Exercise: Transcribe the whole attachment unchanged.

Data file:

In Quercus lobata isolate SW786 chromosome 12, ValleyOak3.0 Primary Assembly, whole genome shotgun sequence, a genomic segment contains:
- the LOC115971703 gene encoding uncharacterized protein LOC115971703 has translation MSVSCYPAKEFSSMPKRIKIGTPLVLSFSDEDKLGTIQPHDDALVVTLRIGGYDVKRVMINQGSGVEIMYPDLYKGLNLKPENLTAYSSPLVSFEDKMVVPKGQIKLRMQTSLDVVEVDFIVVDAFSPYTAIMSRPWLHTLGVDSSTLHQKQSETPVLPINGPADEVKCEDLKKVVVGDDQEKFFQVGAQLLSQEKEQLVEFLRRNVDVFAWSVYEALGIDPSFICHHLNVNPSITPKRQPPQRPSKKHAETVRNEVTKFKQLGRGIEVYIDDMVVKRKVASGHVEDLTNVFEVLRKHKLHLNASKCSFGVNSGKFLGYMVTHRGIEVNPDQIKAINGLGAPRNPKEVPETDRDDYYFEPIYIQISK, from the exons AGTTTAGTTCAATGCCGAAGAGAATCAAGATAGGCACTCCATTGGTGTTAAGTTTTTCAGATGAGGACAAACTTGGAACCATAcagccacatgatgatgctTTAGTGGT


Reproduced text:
In Quercus lobata isolate SW786 chromosome 12, ValleyOak3.0 Primary Assembly, whole genome shotgun sequence, a genomic segment contains:
- the LOC115971703 gene encoding uncharacterized protein LOC115971703 has translation MSVSCYPAKEFSSMPKRIKIGTPLVLSFSDEDKLGTIQPHDDALVVTLRIGGYDVKRVMINQGSGVEIMYPDLYKGLNLKPENLTAYSSPLVSFEDKMVVPKGQIKLRMQTSLDVVEVDFIVVDAFSPYTAIMSRPWLHTLGVDSSTLHQKQSETPVLPINGPADEVKCEDLKKVVVGDDQEKFFQVGAQLLSQEKEQLVEFLRRNVDVFAWSVYEALGIDPSFICHHLNVNPSITPKRQPPQRPSKKHAETVRNEVTKFKQLGRGIEVYIDDMVVKRKVASGHVEDLTNVFEVLRKHKLHLNASKCSFGVNSGKFLGYMVTHRGIEVNPDQIKAINGLGAPRNPKEVPETDRDDYYFEPIYIQISK, from the exons AGTTTAGTTCAATGCCGAAGAGAATCAAGATAGGCACTCCATTGGTGTTAAGTTTTTCAGATGAGGACAAACTTGGAACCATAcagccacatgatgatgctTTAGTGGT